The very hungry caterpillar
is a favourite of Mr Exuberance and fits in with the general theme as does another Eric Carle book, the Bad-tempered ladybird.
I promised an update on the bee saga: the bees were in our garden at breakfast time today but by lunch , the swarm had gone. There was some activity round the hive but it seems that this was just a few "robber" bees and the whereabouts of the swarm is now unknown.

This is linked 5 a day booksto 5-a-Day books.

Friday 10 June 2011

In our garden, today.

My husband noticed something unusual, in a tree. Not so obvious, here but clearer in this photo.


and threats didn't move them-well, not the queen.

The beekeeper said that she hadn't seen a swarm so high-approximately 10metres from the ground.
The swarm has settled now, still in the tree, with a hive containing honey temptingly below, in the hope that they may want convenient food and shelter.

I will try to update the saga when they move.


The owl and the pussy-cat

We are reading "Owl Moon", this week, along with a couple of other owl books and to fit in with the theme, we read "The Owl and the pussy-cat" by Edward Lear. We made some card models, using a piece of cardboard as a base, to illustrate the poem. Miss Belle and Middle Son both enjoyed this activity.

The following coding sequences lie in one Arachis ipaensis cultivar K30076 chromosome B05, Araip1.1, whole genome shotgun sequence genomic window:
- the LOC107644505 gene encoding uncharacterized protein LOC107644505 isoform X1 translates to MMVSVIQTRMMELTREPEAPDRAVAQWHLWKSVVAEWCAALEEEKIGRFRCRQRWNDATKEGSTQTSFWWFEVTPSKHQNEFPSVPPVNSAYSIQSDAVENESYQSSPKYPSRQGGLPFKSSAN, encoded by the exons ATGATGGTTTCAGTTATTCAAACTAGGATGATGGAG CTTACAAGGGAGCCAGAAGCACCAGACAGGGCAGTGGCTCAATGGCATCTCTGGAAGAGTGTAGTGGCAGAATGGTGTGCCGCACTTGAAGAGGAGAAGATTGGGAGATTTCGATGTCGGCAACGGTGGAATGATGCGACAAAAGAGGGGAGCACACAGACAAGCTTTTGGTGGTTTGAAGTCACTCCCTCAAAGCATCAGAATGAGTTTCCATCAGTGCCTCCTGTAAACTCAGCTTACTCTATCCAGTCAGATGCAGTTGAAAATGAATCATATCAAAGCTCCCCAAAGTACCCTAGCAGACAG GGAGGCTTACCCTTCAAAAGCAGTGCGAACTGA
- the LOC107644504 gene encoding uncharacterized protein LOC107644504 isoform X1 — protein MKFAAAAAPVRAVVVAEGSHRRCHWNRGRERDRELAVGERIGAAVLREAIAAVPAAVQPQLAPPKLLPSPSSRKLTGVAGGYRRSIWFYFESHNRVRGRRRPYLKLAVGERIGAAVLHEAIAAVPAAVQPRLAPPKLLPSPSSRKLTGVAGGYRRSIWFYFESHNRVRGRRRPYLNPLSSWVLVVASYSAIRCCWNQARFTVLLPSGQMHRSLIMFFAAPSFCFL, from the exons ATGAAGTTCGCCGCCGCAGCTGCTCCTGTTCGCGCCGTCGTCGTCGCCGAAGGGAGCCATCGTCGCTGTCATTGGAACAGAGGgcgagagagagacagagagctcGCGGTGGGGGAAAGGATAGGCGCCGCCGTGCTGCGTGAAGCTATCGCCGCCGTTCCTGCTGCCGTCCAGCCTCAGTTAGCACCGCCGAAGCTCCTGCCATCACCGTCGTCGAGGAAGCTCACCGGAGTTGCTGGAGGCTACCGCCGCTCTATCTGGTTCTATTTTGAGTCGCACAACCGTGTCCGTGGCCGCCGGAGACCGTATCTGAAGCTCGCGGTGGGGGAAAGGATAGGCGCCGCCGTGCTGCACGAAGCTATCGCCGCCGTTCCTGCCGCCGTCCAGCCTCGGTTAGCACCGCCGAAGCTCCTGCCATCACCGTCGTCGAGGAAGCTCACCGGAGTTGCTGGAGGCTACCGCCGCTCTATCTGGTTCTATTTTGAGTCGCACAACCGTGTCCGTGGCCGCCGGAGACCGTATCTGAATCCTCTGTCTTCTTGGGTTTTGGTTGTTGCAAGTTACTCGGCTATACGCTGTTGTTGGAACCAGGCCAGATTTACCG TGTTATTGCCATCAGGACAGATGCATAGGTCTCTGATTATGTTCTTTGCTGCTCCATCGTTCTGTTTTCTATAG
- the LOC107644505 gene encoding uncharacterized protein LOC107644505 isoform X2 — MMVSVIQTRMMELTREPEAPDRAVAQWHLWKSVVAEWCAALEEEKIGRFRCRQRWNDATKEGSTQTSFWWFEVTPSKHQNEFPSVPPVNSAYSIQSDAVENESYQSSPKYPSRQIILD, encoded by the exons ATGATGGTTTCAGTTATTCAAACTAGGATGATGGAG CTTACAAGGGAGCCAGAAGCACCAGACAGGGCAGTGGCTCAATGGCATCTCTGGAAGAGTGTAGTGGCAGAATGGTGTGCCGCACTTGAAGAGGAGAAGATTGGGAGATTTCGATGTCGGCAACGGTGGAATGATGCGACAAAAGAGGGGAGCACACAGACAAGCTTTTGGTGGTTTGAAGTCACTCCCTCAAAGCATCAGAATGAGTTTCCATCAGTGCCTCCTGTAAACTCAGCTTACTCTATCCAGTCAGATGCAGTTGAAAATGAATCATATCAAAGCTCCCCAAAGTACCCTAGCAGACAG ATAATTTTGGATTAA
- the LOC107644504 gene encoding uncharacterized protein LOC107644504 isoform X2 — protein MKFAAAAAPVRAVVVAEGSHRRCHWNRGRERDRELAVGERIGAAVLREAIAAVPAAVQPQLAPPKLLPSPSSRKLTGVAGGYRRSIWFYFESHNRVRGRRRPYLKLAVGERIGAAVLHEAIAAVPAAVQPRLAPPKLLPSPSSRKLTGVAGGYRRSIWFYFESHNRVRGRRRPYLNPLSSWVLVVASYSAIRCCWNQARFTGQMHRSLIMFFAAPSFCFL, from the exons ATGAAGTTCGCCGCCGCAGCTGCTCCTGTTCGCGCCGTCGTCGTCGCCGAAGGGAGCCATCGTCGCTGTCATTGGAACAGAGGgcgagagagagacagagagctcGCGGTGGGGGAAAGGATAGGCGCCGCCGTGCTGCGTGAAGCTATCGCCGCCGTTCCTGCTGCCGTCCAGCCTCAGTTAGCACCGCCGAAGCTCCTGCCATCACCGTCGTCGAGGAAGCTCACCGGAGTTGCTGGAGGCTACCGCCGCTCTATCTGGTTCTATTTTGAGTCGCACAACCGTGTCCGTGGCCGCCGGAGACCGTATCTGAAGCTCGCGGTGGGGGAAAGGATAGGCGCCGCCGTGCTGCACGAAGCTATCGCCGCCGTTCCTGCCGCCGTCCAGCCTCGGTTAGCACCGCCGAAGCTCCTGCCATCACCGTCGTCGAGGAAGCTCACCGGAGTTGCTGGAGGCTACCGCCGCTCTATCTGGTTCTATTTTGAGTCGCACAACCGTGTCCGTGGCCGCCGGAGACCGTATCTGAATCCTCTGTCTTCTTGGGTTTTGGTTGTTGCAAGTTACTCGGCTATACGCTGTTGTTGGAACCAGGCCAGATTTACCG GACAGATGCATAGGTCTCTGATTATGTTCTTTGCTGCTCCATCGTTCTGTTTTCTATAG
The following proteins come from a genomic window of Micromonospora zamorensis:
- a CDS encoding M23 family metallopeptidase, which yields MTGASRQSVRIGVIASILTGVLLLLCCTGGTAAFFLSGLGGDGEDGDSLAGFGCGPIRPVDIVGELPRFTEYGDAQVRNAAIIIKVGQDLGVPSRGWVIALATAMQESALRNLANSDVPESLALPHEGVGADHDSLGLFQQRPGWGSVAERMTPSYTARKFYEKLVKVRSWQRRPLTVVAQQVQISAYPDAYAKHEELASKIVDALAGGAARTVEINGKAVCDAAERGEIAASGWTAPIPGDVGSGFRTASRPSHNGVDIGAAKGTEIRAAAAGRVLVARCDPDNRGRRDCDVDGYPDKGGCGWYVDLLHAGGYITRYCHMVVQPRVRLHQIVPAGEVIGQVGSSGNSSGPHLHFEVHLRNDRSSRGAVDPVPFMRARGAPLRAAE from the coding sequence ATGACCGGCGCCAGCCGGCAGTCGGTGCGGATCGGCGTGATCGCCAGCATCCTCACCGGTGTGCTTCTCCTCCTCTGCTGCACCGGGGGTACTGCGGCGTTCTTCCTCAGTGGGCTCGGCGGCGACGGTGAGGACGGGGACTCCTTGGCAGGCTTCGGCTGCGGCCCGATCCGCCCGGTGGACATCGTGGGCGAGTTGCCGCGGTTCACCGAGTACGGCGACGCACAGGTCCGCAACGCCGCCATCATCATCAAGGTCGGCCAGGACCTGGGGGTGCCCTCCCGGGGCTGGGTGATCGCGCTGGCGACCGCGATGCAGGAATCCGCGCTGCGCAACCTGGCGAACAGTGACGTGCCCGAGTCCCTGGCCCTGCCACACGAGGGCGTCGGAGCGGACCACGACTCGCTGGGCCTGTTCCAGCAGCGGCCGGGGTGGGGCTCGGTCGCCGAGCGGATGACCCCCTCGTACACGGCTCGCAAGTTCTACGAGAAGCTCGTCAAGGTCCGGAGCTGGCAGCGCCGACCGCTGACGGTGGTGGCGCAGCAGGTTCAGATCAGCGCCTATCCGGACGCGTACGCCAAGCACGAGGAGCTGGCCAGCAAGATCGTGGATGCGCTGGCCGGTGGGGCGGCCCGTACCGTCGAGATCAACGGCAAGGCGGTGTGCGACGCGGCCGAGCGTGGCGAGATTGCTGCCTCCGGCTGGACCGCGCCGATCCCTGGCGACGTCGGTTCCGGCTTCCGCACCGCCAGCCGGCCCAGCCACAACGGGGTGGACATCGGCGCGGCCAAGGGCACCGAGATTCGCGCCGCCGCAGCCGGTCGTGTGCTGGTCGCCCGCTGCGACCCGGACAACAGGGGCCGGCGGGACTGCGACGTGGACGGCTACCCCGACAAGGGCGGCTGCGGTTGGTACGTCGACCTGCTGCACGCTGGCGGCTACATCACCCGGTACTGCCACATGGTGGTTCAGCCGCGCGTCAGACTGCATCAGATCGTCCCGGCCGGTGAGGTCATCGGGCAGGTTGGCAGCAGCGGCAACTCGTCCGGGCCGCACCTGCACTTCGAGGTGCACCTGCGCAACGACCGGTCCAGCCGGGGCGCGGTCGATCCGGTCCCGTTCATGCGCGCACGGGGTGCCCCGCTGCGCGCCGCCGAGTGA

Thank you to Catherine at Sunhats and Wellie boots for sparking the idea with her owl puppets and choice of owl books.

The Owl and the Pussy-cat went to sea
In a beautiful pea-green boat,
They took some honey, and plenty of money,
Wrapped up in a five pound note.
The Owl looked up to the stars above,
And sang to a small guitar,
"O lovely Pussy! O Pussy, my love,
What a beautiful Pussy you are,
You are,
You are!
What a beautiful Pussy you are!"

Pussy said to the Owl, "You elegant fowl!
How charmingly sweet you sing!
O let us be married! too long we have tarried:
But what shall we do for a ring?"
They sailed away, for a year and a day,
To the land where the Bong-tree grows
And there in a wood a Piggy-wig stood
With a ring at the end of his nose,
His nose,
His nose,
With a ring at the end of his nose.
"Dear Pig, are you willing to sell for one shilling
Your ring?" Said the Piggy, "I will".
So they took it away, and were married next day
By the turkey who lives on the hill.
They dined on mince and slices of quince,
Which they ate with a runcible spoon;
And hand in hand, on the edge of the sand,
They danced by the light of the moon,
The moon,
The moon,
They danced by the light of the moon.


This is linked to It's playtime where there are plenty of great play ideas.